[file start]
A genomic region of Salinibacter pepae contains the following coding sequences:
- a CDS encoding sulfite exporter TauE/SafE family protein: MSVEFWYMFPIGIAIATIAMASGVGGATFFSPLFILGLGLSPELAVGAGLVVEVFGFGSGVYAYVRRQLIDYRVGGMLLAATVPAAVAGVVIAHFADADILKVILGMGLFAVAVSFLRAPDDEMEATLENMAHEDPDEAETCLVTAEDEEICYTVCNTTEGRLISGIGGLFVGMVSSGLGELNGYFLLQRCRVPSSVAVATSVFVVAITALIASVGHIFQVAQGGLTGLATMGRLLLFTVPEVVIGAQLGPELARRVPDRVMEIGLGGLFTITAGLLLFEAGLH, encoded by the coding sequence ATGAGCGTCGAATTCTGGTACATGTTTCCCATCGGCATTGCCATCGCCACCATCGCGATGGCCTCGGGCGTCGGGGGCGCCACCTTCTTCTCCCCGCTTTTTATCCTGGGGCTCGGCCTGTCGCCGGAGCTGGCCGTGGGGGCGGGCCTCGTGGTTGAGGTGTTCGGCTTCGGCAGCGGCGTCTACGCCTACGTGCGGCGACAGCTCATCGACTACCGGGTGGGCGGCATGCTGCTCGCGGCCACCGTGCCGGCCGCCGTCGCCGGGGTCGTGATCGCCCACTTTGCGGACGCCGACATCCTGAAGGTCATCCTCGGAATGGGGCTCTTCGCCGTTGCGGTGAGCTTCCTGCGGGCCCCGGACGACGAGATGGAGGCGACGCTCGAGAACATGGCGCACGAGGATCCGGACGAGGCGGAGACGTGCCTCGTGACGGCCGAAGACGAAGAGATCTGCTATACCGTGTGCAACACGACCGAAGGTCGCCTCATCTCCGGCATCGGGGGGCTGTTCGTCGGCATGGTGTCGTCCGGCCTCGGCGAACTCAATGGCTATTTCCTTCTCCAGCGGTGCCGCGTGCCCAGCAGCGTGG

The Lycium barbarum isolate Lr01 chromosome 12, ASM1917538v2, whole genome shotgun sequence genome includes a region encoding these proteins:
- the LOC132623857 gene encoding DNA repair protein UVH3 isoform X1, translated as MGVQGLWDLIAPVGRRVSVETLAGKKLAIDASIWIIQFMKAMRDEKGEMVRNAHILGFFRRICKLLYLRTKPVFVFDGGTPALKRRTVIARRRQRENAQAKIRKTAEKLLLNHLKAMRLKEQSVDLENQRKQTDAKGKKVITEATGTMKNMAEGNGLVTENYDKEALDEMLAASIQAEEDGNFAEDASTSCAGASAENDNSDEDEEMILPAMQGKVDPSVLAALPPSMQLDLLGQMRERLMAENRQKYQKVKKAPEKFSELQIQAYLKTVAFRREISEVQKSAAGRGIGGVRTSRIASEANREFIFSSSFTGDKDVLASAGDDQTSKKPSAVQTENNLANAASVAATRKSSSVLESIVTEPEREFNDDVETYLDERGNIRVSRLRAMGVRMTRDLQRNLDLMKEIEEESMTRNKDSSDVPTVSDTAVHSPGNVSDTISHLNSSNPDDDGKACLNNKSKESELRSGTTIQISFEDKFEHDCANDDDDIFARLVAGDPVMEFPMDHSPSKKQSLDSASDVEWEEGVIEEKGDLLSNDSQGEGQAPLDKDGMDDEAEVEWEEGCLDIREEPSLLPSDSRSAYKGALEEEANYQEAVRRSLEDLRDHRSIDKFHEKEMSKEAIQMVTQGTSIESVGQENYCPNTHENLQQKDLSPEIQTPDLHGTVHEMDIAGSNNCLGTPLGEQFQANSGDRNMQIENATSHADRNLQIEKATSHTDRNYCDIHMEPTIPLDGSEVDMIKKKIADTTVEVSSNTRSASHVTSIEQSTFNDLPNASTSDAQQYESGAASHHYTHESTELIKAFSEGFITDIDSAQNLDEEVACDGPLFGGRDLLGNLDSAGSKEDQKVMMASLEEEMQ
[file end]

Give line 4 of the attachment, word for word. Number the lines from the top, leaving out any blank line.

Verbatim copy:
- the LOC132623857 gene encoding DNA repair protein UVH3 isoform X1, translated as MGVQGLWDLIAPVGRRVSVETLAGKKLAIDASIWIIQFMKAMRDEKGEMVRNAHILGFFRRICKLLYLRTKPVFVFDGGTPALKRRTVIARRRQRENAQAKIRKTAEKLLLNHLKAMRLKEQSVDLENQRKQTDAKGKKVITEATGTMKNMAEGNGLVTENYDKEALDEMLAASIQAEEDGNFAEDASTSCAGASAENDNSDEDEEMILPAMQGKVDPSVLAALPPSMQLDLLGQMRERLMAENRQKYQKVKKAPEKFSELQIQAYLKTVAFRREISEVQKSAAGRGIGGVRTSRIASEANREFIFSSSFTGDKDVLASAGDDQTSKKPSAVQTENNLANAASVAATRKSSSVLESIVTEPEREFNDDVETYLDERGNIRVSRLRAMGVRMTRDLQRNLDLMKEIEEESMTRNKDSSDVPTVSDTAVHSPGNVSDTISHLNSSNPDDDGKACLNNKSKESELRSGTTIQISFEDKFEHDCANDDDDIFARLVAGDPVMEFPMDHSPSKKQSLDSASDVEWEEGVIEEKGDLLSNDSQGEGQAPLDKDGMDDEAEVEWEEGCLDIREEPSLLPSDSRSAYKGALEEEANYQEAVRRSLEDLRDHRSIDKFHEKEMSKEAIQMVTQGTSIESVGQENYCPNTHENLQQKDLSPEIQTPDLHGTVHEMDIAGSNNCLGTPLGEQFQANSGDRNMQIENATSHADRNLQIEKATSHTDRNYCDIHMEPTIPLDGSEVDMIKKKIADTTVEVSSNTRSASHVTSIEQSTFNDLPNASTSDAQQYESGAASHHYTHESTELIKAFSEGFITDIDSAQNLDEEVACDGPLFGGRDLLGNLDSAGSKEDQKVMMASLEEEMQ